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From Retail to Social Work: Tandragee Mum Embarks on Journey to Change Lives

“I just want to make a difference to anyone who is struggling”


From a young age Cathy Blevins knew she wanted to become a social worker. In her teenage years she wanted to give back to the community.


However, life got in the way, and Cathy missed out on her opportunity to pursue the career she dreamed of as an 18-year-old.

Now 34, the support worker who currently works for disability charity IncredABLE, she’s finally pursuing her dream.


The Tandragee mother of one 13-year-old is currently studying Social Work at Belfast Metropolitan College*. Although in her younger years she had encountered people who felt they had a negative experience with social workers she is excited about helping to dispel some of the myths around the work carried out by social workers in Northern Ireland.


Cathy, who currently helps families affected by disability, says having the ability to help people is one of the “best feelings” and something she is looking forward to bringing into her career as a social worker.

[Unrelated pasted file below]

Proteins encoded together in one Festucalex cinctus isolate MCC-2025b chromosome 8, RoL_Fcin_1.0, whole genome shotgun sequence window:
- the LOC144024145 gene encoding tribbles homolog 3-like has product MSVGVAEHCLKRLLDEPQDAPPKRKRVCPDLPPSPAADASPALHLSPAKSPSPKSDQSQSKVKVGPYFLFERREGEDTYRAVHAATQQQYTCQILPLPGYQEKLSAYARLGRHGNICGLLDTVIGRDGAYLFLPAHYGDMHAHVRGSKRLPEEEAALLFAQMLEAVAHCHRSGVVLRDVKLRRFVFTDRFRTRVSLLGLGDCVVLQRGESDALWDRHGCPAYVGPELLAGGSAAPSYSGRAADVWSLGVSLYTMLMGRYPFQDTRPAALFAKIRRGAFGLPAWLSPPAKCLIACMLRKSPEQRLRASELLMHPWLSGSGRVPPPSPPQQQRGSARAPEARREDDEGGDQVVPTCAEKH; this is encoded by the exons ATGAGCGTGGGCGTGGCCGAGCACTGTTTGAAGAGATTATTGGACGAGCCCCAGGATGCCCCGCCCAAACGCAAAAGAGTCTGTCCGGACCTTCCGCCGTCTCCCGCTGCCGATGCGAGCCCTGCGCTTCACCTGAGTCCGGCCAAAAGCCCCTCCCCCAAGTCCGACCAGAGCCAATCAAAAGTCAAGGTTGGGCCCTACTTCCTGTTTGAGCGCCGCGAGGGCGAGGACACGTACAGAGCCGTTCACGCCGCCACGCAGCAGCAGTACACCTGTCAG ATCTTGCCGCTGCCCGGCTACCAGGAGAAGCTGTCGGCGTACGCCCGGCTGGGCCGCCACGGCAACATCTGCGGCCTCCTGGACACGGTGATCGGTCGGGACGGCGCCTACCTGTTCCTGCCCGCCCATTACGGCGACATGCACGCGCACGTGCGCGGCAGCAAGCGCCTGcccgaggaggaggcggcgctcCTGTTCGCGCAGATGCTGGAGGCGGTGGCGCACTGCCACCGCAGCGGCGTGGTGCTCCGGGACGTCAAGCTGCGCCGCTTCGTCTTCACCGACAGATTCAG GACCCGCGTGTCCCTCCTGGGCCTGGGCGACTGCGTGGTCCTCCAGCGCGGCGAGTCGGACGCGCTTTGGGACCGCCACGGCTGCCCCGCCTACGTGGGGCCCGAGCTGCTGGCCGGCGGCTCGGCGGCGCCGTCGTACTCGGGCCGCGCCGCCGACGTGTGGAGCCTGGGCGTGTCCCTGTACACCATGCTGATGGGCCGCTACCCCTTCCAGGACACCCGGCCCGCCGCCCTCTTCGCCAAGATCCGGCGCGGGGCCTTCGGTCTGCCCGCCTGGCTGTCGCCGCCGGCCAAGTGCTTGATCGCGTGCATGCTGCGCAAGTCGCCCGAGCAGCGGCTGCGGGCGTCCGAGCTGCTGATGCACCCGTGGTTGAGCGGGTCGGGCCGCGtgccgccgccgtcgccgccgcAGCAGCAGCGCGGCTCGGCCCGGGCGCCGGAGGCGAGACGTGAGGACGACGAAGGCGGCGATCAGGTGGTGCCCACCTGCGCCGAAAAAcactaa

She said: “The reason I always had an interest in it was because I loved the thought of helping people and making changes for the better.


“When I told people I was applying for social work, they expressed their concerns because of what they thought the profession was about, but I want to prove to them that they’re wrong, I want to show them that social workers are there to help people.”


Despite wanting to enrol in social care when she was 18, Cathy’s life took a different path. She explained that school didn’t work out the way she wanted, she began working in retail and eventually became a mum to her son at 21.


Cathy then chose to put her career ambitions on hold as she wanted to watch her son grow up and be a stay at home mum.

But as her son started to get older Cathy realised it was time to do something for her. The feeling she should be helping people never left her, and three years ago she made the decision to return to her calling.


She explained: “I spent two years doing an access course and then I applied for university. I genuinely didn’t know if I would get in, but then I got the email to say I had been offered a place.